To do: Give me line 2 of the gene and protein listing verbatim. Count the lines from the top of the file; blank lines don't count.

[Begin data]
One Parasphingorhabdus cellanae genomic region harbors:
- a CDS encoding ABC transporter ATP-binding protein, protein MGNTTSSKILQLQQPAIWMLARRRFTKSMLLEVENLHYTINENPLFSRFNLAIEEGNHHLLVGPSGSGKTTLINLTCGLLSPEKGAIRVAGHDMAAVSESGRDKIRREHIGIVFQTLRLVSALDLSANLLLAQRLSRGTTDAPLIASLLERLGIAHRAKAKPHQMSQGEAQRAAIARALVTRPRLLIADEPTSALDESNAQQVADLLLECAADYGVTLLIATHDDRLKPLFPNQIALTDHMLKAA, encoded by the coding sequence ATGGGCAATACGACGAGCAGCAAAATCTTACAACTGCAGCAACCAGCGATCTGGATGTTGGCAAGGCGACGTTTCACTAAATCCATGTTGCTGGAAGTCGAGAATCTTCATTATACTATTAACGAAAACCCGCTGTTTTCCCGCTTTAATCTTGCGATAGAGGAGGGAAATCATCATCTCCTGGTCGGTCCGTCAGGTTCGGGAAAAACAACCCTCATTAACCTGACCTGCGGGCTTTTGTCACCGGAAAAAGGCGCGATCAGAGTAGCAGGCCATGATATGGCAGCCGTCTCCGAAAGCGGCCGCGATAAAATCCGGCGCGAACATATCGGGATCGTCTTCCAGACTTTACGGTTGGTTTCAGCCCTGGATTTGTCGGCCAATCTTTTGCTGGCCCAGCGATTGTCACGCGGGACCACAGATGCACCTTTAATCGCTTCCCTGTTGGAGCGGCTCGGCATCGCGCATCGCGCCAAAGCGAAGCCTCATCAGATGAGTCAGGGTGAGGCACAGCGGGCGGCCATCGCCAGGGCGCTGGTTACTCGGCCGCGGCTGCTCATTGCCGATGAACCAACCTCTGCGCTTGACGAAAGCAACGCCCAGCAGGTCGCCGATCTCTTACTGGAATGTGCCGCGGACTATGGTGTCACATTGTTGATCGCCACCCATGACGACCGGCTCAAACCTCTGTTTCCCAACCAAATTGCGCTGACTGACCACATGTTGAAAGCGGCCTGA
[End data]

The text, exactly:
- a CDS encoding ABC transporter ATP-binding protein, protein MGNTTSSKILQLQQPAIWMLARRRFTKSMLLEVENLHYTINENPLFSRFNLAIEEGNHHLLVGPSGSGKTTLINLTCGLLSPEKGAIRVAGHDMAAVSESGRDKIRREHIGIVFQTLRLVSALDLSANLLLAQRLSRGTTDAPLIASLLERLGIAHRAKAKPHQMSQGEAQRAAIARALVTRPRLLIADEPTSALDESNAQQVADLLLECAADYGVTLLIATHDDRLKPLFPNQIALTDHMLKAA, encoded by the coding sequence ATGGGCAATACGACGAGCAGCAAAATCTTACAACTGCAGCAACCAGCGATCTGGATGTTGGCAAGGCGACGTTTCACTAAATCCATGTTGCTGGAAGTCGAGAATCTTCATTATACTATTAACGAAAACCCGCTGTTTTCCCGCTTTAATCTTGCGATAGAGGAGGGAAATCATCATCTCCTGGTCGGTCCGTCAGGTTCGGGAAAAACAACCCTCATTAACCTGACCTGCGGGCTTTTGTCACCGGAAAAAGGCGCGATCAGAGTAGCAGGCCATGATATGGCAGCCGTCTCCGAAAGCGGCCGCGATAAAATCCGGCGCGAACATATCGGGATCGTCTTCCAGACTTTACGGTTGGTTTCAGCCCTGGATTTGTCGGCCAATCTTTTGCTGGCCCAGCGATTGTCACGCGGGACCACAGATGCACCTTTAATCGCTTCCCTGTTGGAGCGGCTCGGCATCGCGCATCGCGCCAAAGCGAAGCCTCATCAGATGAGTCAGGGTGAGGCACAGCGGGCGGCCATCGCCAGGGCGCTGGTTACTCGGCCGCGGCTGCTCATTGCCGATGAACCAACCTCTGCGCTTGACGAAAGCAACGCCCAGCAGGTCGCCGATCTCTTACTGGAATGTGCCGCGGACTATGGTGTCACATTGTTGATCGCCACCCATGACGACCGGCTCAAACCTCTGTTTCCCAACCAAATTGCGCTGACTGACCACATGTTGAAAGCGGCCTGA